Notwithstanding domestic challenges of a divided government, federal government shutdown, and the debt ceiling, the U.S. continues to be engaged in a variety of national security issues. The global security environment is in a period of such flux and transition. What are the current Global Challenges, Threats and Opportunities from the U.S. perspective for national security policy issues?

At the global power level, an entire reordering is taking place, with the rise of state actors like China and India and the shift in strategic competition from the Atlantic to the Pacific. At the same time, non-state actors have emerged as major players in global security, while failed or failing zones have become epicenters of threat on multiple levels that range from civil war to humanitarian disasters.

These transformations are all the more challenging as they occur within the rapidly changing context of the 21st century revolutions in technology. Information Tech and Robotics, communications, energy use, and bio-technology are all emerging game changers, reshaping both the civilian and military worlds.  Access to nuclear technology has become more widespread, with more than 30 nations now holding stocks of highly enriched uranium or plutonium.

In short, the hallmark of security issues in the 21st century may not be merely change, but how the rate of change is accelerating—namely, at an exponential pace unparalleled in history. These new threats require new strategies and new thinking.

Leading experts recently discussed these issues and many others at Brookings in Brookings Executive Education’s annual Global Challenges, National Security seminar held on December 3-4, 2013.

For more on issues that were discussed this December:

Read: Saving Defense Dollars: From Base Realignment and Closure to Overhead Realignment and Closure 

“The administration and Congress should pursue a two-pronged effort—revitalizing the Base Realignment and Closure (“BRAC”) process while convening a similar, but new, Overhead Realignment and Closure Commission (“ORAC”) to make the Defense Department a less wasteful organization.”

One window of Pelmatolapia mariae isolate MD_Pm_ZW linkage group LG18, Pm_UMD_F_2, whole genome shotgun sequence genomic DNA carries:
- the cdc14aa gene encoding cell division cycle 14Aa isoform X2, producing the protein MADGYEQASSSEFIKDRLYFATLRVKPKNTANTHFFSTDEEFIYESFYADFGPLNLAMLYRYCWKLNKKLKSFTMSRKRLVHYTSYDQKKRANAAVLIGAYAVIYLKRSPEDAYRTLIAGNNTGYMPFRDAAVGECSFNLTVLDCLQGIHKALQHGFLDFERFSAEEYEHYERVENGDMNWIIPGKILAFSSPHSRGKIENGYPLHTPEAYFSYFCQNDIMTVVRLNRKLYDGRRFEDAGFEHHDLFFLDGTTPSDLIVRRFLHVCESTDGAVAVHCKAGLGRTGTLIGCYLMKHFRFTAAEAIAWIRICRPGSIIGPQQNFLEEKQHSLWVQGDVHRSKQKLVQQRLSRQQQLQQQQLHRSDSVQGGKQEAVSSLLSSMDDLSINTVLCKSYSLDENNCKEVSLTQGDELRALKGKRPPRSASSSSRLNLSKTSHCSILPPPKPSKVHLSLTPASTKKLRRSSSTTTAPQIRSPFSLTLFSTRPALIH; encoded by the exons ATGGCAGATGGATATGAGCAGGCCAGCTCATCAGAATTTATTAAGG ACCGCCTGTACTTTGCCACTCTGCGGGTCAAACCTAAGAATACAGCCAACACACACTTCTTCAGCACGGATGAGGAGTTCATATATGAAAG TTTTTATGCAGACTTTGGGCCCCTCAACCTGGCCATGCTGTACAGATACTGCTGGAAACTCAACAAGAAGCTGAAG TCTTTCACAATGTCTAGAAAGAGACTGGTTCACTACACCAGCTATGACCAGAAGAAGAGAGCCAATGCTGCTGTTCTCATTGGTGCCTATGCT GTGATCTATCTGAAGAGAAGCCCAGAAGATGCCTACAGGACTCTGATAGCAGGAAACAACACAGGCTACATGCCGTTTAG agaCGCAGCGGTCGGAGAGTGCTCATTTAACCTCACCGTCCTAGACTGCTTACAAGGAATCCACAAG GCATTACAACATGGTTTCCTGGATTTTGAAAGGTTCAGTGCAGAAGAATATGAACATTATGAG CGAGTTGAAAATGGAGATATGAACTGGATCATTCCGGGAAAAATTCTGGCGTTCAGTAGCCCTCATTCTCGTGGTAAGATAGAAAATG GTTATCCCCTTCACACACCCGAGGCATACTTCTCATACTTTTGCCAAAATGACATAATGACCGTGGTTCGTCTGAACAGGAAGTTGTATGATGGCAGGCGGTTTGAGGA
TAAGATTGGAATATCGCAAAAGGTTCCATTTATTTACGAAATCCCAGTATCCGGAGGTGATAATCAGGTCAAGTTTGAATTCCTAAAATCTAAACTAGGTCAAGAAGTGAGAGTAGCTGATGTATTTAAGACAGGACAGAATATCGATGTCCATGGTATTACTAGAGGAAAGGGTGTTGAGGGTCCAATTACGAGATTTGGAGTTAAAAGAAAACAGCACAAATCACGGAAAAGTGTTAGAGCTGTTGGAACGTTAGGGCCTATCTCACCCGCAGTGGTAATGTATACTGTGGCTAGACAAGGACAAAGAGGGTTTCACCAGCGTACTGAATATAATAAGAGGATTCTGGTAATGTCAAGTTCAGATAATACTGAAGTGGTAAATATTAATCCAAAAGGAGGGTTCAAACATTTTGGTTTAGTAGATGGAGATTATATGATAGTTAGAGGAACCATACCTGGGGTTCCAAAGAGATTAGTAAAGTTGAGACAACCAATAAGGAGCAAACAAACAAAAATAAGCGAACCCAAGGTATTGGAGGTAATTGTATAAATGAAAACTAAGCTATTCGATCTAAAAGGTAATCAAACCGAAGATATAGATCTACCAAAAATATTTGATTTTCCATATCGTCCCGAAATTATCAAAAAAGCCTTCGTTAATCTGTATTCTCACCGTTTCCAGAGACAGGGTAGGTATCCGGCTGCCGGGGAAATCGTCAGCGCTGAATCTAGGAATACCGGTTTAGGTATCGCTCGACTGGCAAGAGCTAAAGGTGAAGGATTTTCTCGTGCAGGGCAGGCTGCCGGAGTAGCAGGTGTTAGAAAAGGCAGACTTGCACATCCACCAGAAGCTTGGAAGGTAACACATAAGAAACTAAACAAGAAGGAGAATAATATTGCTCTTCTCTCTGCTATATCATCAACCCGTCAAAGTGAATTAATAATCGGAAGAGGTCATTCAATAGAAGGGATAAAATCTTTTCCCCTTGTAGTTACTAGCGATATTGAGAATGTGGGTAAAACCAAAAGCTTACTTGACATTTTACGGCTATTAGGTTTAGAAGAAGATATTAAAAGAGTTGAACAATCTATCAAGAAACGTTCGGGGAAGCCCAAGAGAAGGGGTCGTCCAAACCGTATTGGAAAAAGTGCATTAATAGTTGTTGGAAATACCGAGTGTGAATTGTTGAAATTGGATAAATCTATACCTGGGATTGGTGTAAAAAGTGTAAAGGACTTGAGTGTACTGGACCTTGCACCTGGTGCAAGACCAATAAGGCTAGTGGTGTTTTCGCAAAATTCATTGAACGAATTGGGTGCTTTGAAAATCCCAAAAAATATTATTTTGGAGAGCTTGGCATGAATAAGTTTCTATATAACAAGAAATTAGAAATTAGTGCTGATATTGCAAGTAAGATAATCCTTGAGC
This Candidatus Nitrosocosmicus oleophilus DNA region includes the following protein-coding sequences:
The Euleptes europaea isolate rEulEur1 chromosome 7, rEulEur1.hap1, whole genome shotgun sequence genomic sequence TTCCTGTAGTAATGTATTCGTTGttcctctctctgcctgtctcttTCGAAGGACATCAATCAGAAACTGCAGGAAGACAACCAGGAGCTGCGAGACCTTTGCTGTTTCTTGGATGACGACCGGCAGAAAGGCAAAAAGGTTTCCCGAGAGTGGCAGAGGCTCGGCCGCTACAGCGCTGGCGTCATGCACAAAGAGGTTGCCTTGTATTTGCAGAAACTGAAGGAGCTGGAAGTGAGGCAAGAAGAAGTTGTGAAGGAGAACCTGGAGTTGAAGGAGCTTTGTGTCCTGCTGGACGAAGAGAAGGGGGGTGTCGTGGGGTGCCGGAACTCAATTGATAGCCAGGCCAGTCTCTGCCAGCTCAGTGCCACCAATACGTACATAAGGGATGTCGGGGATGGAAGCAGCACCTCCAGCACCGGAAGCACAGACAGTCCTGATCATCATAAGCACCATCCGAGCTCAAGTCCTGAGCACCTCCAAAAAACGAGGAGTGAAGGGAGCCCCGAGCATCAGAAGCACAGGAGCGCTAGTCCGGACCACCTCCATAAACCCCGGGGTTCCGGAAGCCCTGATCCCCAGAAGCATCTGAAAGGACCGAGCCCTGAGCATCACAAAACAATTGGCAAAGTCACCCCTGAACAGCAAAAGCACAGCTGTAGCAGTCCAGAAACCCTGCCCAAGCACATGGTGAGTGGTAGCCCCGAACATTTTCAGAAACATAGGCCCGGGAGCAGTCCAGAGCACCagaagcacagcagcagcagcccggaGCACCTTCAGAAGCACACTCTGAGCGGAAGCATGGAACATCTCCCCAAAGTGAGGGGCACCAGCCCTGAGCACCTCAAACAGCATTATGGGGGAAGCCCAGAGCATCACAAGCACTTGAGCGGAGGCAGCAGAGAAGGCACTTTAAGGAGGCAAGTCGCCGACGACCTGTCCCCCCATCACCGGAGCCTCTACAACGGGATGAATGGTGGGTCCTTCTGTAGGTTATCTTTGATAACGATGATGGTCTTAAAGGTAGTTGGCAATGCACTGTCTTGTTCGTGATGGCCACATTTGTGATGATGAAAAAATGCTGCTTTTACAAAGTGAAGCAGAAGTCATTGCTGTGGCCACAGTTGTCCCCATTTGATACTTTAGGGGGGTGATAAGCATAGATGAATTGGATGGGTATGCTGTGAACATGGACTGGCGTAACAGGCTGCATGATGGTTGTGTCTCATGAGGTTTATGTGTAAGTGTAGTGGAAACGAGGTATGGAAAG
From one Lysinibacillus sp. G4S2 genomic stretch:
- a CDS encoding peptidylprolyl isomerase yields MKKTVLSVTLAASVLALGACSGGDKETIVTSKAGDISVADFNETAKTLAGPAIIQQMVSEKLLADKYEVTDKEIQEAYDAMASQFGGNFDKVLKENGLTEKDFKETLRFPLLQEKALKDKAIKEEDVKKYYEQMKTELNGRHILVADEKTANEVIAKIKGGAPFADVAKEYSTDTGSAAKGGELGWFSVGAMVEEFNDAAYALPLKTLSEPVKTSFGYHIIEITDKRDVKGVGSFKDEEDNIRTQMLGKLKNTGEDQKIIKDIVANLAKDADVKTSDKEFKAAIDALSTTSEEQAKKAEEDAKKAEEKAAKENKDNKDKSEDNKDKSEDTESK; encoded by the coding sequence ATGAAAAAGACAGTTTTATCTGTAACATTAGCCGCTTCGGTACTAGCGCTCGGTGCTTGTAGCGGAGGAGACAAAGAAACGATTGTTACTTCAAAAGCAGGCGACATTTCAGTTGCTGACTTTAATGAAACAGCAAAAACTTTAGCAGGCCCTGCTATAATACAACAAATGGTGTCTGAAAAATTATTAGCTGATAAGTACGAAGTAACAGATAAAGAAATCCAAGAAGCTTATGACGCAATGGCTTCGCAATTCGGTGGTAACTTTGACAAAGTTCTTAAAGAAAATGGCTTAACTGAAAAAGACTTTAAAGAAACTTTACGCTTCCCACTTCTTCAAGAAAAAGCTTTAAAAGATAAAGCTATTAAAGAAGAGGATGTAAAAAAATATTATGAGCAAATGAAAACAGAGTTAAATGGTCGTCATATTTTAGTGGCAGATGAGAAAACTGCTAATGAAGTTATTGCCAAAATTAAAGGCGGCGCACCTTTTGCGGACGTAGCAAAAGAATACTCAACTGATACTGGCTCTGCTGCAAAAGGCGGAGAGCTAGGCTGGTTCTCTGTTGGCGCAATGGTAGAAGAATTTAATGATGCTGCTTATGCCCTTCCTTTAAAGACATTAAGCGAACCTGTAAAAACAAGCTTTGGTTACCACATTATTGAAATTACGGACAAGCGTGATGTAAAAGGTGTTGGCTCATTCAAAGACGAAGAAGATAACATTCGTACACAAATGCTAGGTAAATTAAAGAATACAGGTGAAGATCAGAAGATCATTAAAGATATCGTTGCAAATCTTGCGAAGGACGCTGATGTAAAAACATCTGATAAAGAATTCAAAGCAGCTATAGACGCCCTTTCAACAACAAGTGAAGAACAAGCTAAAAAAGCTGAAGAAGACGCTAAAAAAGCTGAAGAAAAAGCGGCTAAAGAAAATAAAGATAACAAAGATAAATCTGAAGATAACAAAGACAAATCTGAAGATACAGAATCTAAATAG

Michael E. O’Hanlon, Senior Fellow, Foreign Policy, Center for 21st Century Security and Intelligence, and Kay Bailey Hutchison

Listen to Event Audio: U.S. Global Leadership in the Second Obama Administration: Policies and Realities

“But most importantly, when people are talking about the relative position of the United States, I think the general consensus among economists these days is that what you can certainly say about the United States is that it’s doing pretty well in a pretty bad world situation.”

– Robert Kagan, Senior Fellow, speaking at an event at Brookings on October 11 with Senior Fellow and Director of the Saban Center for Middle East Policy Tamara Wittes, Soli Özel of Kadir Has University, Brookings President Strobe Talbott, Muharrem Yılmaz, president of the Turkish Industry and Business Association and Turkey Project Director and TUSIAD Senior Fellow Kemal Kirişci.

Watch: Defending the Nation at Network Speed

The Center for 21st Century Security and Intelligence at Brookings hosted General Martin E. Dempsey, chairman of the Joint Chiefs of Staff, for keynote remarks and a discussion of the military’s role in cyberspace and the threat that cyberattacks pose to the U.S.

Learn: These leading experts participated in BEE’s annual Global Challenges seminar:

Photo Credit: Department of Defense photo by Master Sgt. John Nimmo Sr., U.S. Air Force, Flikr